By Angela L. Braden
Léopoldine Doualla-Bell Smith is recorded as being the first person of African descent to work professionally as a flight attendant.
In an interview, Smith recalled her first time flying as an airline attendant.
“I was yelling and screaming and [the other flight attendant] was telling me to calm down. I kept thinking, ‘what if I die?'”
That particular flight was the first of hundreds that Smith would fly, but without the fear she experienced the first time. Her skills and abilities to provide outstanding service in the sky quickly took off and began to soar so high that Smith received a number of promotions and accommodations throughout her career.
Smith said that although her career in the aviation industry took off without a hitch, she did hit a little turbulence here and there because of her skin color. Smith said that some of the passengers had never seen a person with “brown skin” before. She said that some of the passengers did not want her to touch them or serve them on the flight. However, Smith did not allow their racism to crash her enthusiasm and commitment to her job.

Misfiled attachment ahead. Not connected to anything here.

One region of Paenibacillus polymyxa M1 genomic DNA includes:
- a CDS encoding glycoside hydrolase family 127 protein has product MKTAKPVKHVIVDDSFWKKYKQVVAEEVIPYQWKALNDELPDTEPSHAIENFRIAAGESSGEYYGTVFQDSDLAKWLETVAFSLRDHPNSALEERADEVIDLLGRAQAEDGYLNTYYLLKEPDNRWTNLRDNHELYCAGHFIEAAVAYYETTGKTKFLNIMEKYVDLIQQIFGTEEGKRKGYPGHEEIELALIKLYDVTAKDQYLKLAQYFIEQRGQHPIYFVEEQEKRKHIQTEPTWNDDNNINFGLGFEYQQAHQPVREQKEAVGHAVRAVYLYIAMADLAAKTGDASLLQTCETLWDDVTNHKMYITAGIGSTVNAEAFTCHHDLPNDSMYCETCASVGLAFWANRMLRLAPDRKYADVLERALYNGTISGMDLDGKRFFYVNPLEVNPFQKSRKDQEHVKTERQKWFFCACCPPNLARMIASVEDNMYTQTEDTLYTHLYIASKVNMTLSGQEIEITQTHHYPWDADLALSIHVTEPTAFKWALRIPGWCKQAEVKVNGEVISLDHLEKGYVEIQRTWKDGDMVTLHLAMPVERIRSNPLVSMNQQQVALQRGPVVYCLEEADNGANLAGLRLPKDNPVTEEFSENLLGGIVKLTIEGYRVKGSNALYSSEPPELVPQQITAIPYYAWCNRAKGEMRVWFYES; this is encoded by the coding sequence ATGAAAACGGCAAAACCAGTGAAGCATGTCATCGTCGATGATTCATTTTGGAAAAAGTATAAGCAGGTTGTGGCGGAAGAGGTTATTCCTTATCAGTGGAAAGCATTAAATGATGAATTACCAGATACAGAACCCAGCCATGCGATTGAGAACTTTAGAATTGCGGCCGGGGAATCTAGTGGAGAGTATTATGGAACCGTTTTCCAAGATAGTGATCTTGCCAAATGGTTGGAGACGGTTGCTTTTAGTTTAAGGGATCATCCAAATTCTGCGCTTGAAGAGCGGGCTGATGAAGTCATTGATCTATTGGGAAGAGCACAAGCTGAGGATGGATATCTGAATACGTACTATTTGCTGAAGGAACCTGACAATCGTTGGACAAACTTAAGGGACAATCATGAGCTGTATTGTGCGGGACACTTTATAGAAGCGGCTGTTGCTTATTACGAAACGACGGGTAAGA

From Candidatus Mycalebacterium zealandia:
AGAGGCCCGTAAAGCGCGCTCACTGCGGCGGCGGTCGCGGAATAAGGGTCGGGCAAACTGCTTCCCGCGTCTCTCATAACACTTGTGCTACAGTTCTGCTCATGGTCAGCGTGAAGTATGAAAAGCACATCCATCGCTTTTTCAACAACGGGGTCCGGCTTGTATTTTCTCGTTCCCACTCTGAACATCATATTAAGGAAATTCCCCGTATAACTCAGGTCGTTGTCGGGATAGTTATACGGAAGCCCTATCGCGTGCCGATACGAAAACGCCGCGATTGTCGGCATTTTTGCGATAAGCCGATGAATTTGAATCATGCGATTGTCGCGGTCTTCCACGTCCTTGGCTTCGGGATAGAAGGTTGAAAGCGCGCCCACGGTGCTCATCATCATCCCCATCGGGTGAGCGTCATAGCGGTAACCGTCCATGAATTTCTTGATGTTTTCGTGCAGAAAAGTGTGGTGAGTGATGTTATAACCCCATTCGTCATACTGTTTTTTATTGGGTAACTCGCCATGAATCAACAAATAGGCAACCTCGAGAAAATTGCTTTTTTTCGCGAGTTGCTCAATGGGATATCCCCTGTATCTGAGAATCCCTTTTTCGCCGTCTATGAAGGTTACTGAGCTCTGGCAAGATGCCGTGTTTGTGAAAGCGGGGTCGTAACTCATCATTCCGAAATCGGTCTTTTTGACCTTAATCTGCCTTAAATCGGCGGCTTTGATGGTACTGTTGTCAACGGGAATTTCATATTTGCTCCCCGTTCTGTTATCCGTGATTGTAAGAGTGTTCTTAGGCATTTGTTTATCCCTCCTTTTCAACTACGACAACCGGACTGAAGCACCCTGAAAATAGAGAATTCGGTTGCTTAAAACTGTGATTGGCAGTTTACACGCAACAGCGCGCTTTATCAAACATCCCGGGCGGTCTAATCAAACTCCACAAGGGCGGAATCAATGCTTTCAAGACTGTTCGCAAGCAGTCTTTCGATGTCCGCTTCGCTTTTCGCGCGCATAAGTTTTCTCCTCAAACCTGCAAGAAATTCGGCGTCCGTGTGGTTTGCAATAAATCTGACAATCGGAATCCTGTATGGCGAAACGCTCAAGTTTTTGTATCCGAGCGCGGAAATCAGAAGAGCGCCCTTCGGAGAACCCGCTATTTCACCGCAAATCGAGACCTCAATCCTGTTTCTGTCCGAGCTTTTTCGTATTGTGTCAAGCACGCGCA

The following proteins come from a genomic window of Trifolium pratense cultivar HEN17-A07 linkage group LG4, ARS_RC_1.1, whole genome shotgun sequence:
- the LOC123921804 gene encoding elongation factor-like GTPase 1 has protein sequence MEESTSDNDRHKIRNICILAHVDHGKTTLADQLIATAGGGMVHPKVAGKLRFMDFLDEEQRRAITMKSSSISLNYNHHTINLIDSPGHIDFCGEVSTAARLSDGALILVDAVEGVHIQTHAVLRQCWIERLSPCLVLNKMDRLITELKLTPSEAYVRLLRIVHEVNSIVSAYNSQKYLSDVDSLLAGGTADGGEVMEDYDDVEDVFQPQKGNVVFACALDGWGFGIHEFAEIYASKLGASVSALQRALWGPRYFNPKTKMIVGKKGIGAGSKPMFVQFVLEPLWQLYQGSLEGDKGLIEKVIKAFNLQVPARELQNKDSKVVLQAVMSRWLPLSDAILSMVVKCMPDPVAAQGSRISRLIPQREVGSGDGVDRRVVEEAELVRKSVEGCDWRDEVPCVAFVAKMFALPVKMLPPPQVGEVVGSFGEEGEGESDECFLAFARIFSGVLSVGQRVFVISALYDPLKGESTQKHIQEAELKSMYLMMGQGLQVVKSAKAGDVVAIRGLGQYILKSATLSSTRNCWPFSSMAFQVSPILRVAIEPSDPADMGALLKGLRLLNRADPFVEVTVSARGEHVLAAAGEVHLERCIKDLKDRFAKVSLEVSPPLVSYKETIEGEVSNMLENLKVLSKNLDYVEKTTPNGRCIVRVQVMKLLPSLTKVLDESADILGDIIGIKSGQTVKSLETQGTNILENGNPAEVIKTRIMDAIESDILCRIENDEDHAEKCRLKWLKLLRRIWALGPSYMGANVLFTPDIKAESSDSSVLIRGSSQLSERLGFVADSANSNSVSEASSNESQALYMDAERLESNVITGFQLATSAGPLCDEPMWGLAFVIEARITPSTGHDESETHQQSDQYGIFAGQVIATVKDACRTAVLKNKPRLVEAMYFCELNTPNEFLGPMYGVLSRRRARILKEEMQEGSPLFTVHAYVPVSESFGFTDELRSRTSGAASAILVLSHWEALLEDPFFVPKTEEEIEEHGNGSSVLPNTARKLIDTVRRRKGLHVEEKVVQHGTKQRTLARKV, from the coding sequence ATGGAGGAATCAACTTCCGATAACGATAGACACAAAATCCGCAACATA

“They were rude; they would tell me not to touch them or not to touch their things,” recalls Doualla-Bell Smith. “I would just walk away and help other people. I did my best not to let it bother me.”
Smith said she also battled sexism in the not so friendly skies during her time as a flight attendant. She recalled a time she slapped a white male passenger for fondling her breast.
“I was worried that I would get fired, but I simply explained the situation to the company and I kept my job,”
Smith said that one of the greatest aspects of her job was that she was able to travel the world and watch history unfold. She recalled the racial divide in America during the 60’s and apartheid in South Africa. She is quite thankful that the world she knew when she was flying above it has advanced significantly over the years.